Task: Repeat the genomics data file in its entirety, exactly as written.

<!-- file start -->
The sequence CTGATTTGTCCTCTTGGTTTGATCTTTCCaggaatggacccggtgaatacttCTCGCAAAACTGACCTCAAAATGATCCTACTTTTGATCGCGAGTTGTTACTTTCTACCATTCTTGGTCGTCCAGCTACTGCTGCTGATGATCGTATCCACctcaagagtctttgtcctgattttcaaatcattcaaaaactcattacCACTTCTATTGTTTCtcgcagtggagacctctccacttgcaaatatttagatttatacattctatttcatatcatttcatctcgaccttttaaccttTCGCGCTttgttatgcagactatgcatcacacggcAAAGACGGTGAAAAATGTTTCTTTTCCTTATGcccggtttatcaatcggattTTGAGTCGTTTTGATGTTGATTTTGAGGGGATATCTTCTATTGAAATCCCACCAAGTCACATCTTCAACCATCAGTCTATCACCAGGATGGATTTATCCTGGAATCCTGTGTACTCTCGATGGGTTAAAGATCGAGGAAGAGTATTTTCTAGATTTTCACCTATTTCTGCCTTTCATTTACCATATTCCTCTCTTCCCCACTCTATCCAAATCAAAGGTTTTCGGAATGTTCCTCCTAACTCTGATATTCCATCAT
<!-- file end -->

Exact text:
The sequence CTGATTTGTCCTCTTGGTTTGATCTTTCCaggaatggacccggtgaatacttCTCGCAAAACTGACCTCAAAATGATCCTACTTTTGATCGCGAGTTGTTACTTTCTACCATTCTTGGTCGTCCAGCTACTGCTGCTGATGATCGTATCCACctcaagagtctttgtcctgattttcaaatcattcaaaaactcattacCACTTCTATTGTTTCtcgcagtggagacctctccacttgcaaatatttagatttatacattctatttcatatcatttcatctcgaccttttaaccttTCGCGCTttgttatgcagactatgcatcacacggcAAAGACGGTGAAAAATGTTTCTTTTCCTTATGcccggtttatcaatcggattTTGAGTCGTTTTGATGTTGATTTTGAGGGGATATCTTCTATTGAAATCCCACCAAGTCACATCTTCAACCATCAGTCTATCACCAGGATGGATTTATCCTGGAATCCTGTGTACTCTCGATGGGTTAAAGATCGAGGAAGAGTATTTTCTAGATTTTCACCTATTTCTGCCTTTCATTTACCATATTCCTCTCTTCCCCACTCTATCCAAATCAAAGGTTTTCGGAATGTTCCTCCTAACTCTGATATTCCATCAT